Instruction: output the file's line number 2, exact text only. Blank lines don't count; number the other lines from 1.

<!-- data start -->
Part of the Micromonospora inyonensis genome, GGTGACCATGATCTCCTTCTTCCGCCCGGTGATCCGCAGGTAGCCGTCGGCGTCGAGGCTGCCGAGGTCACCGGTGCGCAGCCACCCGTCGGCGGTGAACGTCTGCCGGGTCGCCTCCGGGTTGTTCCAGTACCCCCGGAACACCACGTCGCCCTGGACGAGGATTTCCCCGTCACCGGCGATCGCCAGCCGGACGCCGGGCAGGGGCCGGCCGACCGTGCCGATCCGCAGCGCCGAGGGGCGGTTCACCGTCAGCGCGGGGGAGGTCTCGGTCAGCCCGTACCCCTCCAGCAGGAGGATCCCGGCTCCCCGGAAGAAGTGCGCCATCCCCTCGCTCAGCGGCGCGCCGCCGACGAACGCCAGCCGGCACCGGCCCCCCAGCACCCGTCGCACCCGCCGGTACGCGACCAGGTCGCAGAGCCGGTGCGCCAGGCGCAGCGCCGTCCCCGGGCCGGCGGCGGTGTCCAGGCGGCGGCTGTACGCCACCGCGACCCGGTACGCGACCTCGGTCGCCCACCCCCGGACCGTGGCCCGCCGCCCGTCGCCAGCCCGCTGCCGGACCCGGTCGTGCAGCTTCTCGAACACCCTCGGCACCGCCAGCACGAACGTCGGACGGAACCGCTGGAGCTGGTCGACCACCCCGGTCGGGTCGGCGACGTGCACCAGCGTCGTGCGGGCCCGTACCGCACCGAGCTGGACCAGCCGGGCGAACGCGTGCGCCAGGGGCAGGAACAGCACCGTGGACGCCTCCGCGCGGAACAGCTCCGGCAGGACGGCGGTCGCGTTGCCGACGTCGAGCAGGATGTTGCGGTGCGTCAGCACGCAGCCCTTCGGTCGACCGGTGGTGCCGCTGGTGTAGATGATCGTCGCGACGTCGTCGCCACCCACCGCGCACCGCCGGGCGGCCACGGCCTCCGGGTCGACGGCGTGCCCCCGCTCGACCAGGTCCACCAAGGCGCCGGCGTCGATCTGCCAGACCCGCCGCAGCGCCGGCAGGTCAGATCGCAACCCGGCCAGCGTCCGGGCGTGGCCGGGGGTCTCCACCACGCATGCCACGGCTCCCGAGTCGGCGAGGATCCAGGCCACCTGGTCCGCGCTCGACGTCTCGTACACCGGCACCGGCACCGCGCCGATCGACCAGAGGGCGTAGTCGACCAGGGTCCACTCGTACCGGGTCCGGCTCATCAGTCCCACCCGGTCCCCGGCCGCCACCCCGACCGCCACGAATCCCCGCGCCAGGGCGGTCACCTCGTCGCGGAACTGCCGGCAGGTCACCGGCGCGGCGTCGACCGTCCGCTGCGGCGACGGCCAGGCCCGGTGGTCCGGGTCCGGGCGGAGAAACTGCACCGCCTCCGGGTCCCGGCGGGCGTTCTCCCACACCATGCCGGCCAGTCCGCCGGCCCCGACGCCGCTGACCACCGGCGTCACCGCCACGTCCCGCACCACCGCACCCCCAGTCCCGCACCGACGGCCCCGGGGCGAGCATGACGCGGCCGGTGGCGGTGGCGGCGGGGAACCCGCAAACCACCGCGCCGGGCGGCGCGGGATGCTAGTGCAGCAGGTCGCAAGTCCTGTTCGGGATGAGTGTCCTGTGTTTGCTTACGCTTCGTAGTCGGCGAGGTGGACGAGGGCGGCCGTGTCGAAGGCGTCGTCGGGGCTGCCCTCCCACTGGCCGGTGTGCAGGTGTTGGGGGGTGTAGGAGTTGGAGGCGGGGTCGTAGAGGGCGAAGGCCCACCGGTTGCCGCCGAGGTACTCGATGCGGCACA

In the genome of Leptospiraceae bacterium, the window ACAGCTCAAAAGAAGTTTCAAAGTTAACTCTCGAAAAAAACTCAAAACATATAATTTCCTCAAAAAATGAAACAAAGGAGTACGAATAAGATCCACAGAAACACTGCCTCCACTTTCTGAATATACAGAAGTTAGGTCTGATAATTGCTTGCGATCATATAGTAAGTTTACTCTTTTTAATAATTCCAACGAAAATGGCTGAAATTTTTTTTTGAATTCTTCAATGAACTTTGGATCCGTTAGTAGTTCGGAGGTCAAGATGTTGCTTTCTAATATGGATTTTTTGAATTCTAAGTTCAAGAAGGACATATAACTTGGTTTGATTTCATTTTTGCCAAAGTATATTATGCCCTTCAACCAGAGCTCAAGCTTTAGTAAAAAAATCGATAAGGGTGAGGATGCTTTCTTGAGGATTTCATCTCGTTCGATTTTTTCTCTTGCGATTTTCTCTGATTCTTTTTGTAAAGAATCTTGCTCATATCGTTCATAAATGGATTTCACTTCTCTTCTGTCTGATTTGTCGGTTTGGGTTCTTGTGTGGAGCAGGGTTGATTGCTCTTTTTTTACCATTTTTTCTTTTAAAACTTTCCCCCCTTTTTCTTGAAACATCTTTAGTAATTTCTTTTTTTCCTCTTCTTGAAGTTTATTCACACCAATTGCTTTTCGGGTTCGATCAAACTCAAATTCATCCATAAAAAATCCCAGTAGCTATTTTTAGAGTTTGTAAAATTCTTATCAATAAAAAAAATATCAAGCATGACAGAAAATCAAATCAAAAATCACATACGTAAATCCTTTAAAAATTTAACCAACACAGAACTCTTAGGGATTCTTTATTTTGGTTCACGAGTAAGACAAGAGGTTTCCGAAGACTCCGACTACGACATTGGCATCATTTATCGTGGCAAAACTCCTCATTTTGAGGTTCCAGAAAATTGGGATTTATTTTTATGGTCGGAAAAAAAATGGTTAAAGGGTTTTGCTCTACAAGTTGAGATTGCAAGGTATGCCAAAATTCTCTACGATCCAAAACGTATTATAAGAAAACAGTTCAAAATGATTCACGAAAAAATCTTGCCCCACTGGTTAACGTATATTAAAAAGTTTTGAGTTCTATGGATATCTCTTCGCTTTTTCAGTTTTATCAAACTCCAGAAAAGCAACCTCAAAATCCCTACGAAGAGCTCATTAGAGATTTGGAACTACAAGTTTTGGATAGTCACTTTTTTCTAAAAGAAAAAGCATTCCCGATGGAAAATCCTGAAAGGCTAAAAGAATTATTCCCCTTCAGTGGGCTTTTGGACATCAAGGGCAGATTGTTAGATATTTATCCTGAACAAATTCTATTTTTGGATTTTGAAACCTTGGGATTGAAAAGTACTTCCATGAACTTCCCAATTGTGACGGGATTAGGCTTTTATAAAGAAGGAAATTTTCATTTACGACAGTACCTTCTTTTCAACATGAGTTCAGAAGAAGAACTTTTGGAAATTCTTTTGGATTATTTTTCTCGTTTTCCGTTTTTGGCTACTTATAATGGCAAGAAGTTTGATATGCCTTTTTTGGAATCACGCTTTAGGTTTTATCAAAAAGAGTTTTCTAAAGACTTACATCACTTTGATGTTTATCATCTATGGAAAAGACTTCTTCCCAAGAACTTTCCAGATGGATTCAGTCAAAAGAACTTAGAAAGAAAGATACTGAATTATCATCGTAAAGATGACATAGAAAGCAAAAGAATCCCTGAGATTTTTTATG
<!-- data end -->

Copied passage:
In the genome of Leptospiraceae bacterium, the window ACAGCTCAAAAGAAGTTTCAAAGTTAACTCTCGAAAAAAACTCAAAACATATAATTTCCTCAAAAAATGAAACAAAGGAGTACGAATAAGATCCACAGAAACACTGCCTCCACTTTCTGAATATACAGAAGTTAGGTCTGATAATTGCTTGCGATCATATAGTAAGTTTACTCTTTTTAATAATTCCAACGAAAATGGCTGAAATTTTTTTTTGAATTCTTCAATGAACTTTGGATCCGTTAGTAGTTCGGAGGTCAAGATGTTGCTTTCTAATATGGATTTTTTGAATTCTAAGTTCAAGAAGGACATATAACTTGGTTTGATTTCATTTTTGCCAAAGTATATTATGCCCTTCAACCAGAGCTCAAGCTTTAGTAAAAAAATCGATAAGGGTGAGGATGCTTTCTTGAGGATTTCATCTCGTTCGATTTTTTCTCTTGCGATTTTCTCTGATTCTTTTTGTAAAGAATCTTGCTCATATCGTTCATAAATGGATTTCACTTCTCTTCTGTCTGATTTGTCGGTTTGGGTTCTTGTGTGGAGCAGGGTTGATTGCTCTTTTTTTACCATTTTTTCTTTTAAAACTTTCCCCCCTTTTTCTTGAAACATCTTTAGTAATTTCTTTTTTTCCTCTTCTTGAAGTTTATTCACACCAATTGCTTTTCGGGTTCGATCAAACTCAAATTCATCCATAAAAAATCCCAGTAGCTATTTTTAGAGTTTGTAAAATTCTTATCAATAAAAAAAATATCAAGCATGACAGAAAATCAAATCAAAAATCACATACGTAAATCCTTTAAAAATTTAACCAACACAGAACTCTTAGGGATTCTTTATTTTGGTTCACGAGTAAGACAAGAGGTTTCCGAAGACTCCGACTACGACATTGGCATCATTTATCGTGGCAAAACTCCTCATTTTGAGGTTCCAGAAAATTGGGATTTATTTTTATGGTCGGAAAAAAAATGGTTAAAGGGTTTTGCTCTACAAGTTGAGATTGCAAGGTATGCCAAAATTCTCTACGATCCAAAACGTATTATAAGAAAACAGTTCAAAATGATTCACGAAAAAATCTTGCCCCACTGGTTAACGTATATTAAAAAGTTTTGAGTTCTATGGATATCTCTTCGCTTTTTCAGTTTTATCAAACTCCAGAAAAGCAACCTCAAAATCCCTACGAAGAGCTCATTAGAGATTTGGAACTACAAGTTTTGGATAGTCACTTTTTTCTAAAAGAAAAAGCATTCCCGATGGAAAATCCTGAAAGGCTAAAAGAATTATTCCCCTTCAGTGGGCTTTTGGACATCAAGGGCAGATTGTTAGATATTTATCCTGAACAAATTCTATTTTTGGATTTTGAAACCTTGGGATTGAAAAGTACTTCCATGAACTTCCCAATTGTGACGGGATTAGGCTTTTATAAAGAAGGAAATTTTCATTTACGACAGTACCTTCTTTTCAACATGAGTTCAGAAGAAGAACTTTTGGAAATTCTTTTGGATTATTTTTCTCGTTTTCCGTTTTTGGCTACTTATAATGGCAAGAAGTTTGATATGCCTTTTTTGGAATCACGCTTTAGGTTTTATCAAAAAGAGTTTTCTAAAGACTTACATCACTTTGATGTTTATCATCTATGGAAAAGACTTCTTCCCAAGAACTTTCCAGATGGATTCAGTCAAAAGAACTTAGAAAGAAAGATACTGAATTATCATCGTAAAGATGACATAGAAAGCAAAAGAATCCCTGAGATTTTTTATG